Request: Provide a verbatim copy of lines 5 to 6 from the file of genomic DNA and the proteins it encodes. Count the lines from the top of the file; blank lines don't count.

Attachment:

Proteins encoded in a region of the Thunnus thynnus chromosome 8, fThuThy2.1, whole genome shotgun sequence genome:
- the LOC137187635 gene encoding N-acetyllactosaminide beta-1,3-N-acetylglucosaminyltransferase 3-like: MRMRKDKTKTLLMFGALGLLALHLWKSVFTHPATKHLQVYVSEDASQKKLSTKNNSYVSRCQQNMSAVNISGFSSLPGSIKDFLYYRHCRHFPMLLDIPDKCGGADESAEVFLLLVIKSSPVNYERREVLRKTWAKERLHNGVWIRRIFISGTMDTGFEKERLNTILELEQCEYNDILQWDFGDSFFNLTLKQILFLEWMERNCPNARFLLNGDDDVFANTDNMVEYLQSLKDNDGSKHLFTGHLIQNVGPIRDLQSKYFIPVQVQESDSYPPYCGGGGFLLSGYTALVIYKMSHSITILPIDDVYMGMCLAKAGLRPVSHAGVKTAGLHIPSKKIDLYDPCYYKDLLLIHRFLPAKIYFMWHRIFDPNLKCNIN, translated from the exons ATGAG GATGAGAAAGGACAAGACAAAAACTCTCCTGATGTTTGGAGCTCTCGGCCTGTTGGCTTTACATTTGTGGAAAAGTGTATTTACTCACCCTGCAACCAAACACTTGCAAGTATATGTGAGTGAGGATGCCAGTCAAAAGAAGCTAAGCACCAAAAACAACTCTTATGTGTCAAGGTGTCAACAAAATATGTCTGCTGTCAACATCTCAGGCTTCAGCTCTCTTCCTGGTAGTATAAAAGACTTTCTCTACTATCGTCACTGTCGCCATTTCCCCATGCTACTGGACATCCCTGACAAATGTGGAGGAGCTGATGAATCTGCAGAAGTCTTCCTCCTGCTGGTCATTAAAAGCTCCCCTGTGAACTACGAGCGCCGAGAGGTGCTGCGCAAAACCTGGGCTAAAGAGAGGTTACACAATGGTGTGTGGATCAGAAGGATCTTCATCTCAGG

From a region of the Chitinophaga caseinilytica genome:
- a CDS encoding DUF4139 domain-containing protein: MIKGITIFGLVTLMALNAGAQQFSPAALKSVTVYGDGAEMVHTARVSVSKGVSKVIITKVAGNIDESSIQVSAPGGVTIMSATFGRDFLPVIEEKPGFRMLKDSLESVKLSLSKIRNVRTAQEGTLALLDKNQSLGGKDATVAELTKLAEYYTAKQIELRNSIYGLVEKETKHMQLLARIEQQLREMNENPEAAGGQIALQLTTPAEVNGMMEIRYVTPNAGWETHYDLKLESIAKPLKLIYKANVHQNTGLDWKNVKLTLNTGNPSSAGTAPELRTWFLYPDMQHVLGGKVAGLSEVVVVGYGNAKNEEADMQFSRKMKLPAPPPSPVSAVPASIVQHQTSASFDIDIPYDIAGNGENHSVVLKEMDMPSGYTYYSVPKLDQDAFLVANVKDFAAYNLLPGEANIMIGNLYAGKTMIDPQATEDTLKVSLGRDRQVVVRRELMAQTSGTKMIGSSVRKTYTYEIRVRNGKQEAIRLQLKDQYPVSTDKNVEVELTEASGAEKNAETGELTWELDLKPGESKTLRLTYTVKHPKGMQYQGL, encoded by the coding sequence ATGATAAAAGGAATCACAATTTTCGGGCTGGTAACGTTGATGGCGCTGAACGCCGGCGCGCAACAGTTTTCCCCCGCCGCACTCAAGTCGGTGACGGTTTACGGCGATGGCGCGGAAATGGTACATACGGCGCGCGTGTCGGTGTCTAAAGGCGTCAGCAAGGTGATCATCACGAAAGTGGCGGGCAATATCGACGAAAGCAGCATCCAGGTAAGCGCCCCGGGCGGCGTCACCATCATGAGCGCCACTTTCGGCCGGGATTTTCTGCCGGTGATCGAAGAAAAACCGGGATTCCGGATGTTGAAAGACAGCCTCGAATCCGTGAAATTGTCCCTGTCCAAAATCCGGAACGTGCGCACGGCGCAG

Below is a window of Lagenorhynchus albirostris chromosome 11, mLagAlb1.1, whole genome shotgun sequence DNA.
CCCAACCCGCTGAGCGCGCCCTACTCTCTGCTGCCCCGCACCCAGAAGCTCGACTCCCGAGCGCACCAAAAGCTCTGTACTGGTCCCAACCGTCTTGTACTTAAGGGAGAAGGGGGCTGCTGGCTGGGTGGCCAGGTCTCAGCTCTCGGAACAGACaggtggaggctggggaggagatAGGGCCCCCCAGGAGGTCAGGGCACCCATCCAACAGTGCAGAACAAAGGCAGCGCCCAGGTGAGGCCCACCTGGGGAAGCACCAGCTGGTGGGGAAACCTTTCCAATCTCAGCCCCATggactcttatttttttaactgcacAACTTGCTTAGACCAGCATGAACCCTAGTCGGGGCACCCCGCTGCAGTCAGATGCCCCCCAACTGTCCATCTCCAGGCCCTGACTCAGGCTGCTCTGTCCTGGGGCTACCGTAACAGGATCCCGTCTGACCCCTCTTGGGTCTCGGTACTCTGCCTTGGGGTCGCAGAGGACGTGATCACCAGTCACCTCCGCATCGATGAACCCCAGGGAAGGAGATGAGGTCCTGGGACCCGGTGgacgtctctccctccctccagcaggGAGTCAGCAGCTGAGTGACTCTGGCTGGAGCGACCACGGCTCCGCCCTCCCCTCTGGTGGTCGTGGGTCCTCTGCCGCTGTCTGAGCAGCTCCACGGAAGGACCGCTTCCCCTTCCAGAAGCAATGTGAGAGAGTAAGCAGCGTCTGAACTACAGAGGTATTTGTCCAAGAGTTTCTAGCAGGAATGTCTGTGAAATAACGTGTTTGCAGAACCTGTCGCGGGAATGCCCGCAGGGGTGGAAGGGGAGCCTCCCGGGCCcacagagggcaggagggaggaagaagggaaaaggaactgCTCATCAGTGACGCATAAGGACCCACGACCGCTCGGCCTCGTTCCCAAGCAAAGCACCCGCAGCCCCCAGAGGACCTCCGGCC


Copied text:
Below is a window of Lagenorhynchus albirostris chromosome 11, mLagAlb1.1, whole genome shotgun sequence DNA.
CCCAACCCGCTGAGCGCGCCCTACTCTCTGCTGCCCCGCACCCAGAAGCTCGACTCCCGAGCGCACCAAAAGCTCTGTACTGGTCCCAACCGTCTTGTACTTAAGGGAGAAGGGGGCTGCTGGCTGGGTGGCCAGGTCTCAGCTCTCGGAACAGACaggtggaggctggggaggagatAGGGCCCCCCAGGAGGTCAGGGCACCCATCCAACAGTGCAGAACAAAGGCAGCGCCCAGGTGAGGCCCACCTGGGGAAGCACCAGCTGGTGGGGAAACCTTTCCAATCTCAGCCCCATggactcttatttttttaactgcacAACTTGCTTAGACCAGCATGAACCCTAGTCGGGGCACCCCGCTGCAGTCAGATGCCCCCCAACTGTCCATCTCCAGGCCCTGACTCAGGCTGCTCTGTCCTGGGGCTACCGTAACAGGATCCCGTCTGACCCCTCTTGGGTCTCGGTACTCTGCCTTGGGGTCGCAGAGGACGTGATCACCAGTCACCTCCGCATCGATGAACCCCAGGGAAGGAGATGAGGTCCTGGGACCCGGTGgacgtctctccctccctccagcaggGAGTCAGCAGCTGAGTGACTCTGGCTGGAGCGACCACGGCTCCGCCCTCCCCTCTGGTGGTCGTGGGTCCTCTGCCGCTGTCTGAGCAGCTCCACGGAAGGACCGCTTCCCCTTCCAGAAGCAATGTGAGAGAGTAAGCAGCGTCTGAACTACAGAGGTATTTGTCCAAGAGTTTCTAGCAGGAATGTCTGTGAAATAACGTGTTTGCAGAACCTGTCGCGGGAATGCCCGCAGGGGTGGAAGGGGAGCCTCCCGGGCCcacagagggcaggagggaggaagaagggaaaaggaactgCTCATCAGTGACGCATAAGGACCCACGACCGCTCGGCCTCGTTCCCAAGCAAAGCACCCGCAGCCCCCAGAGGACCTCCGGCC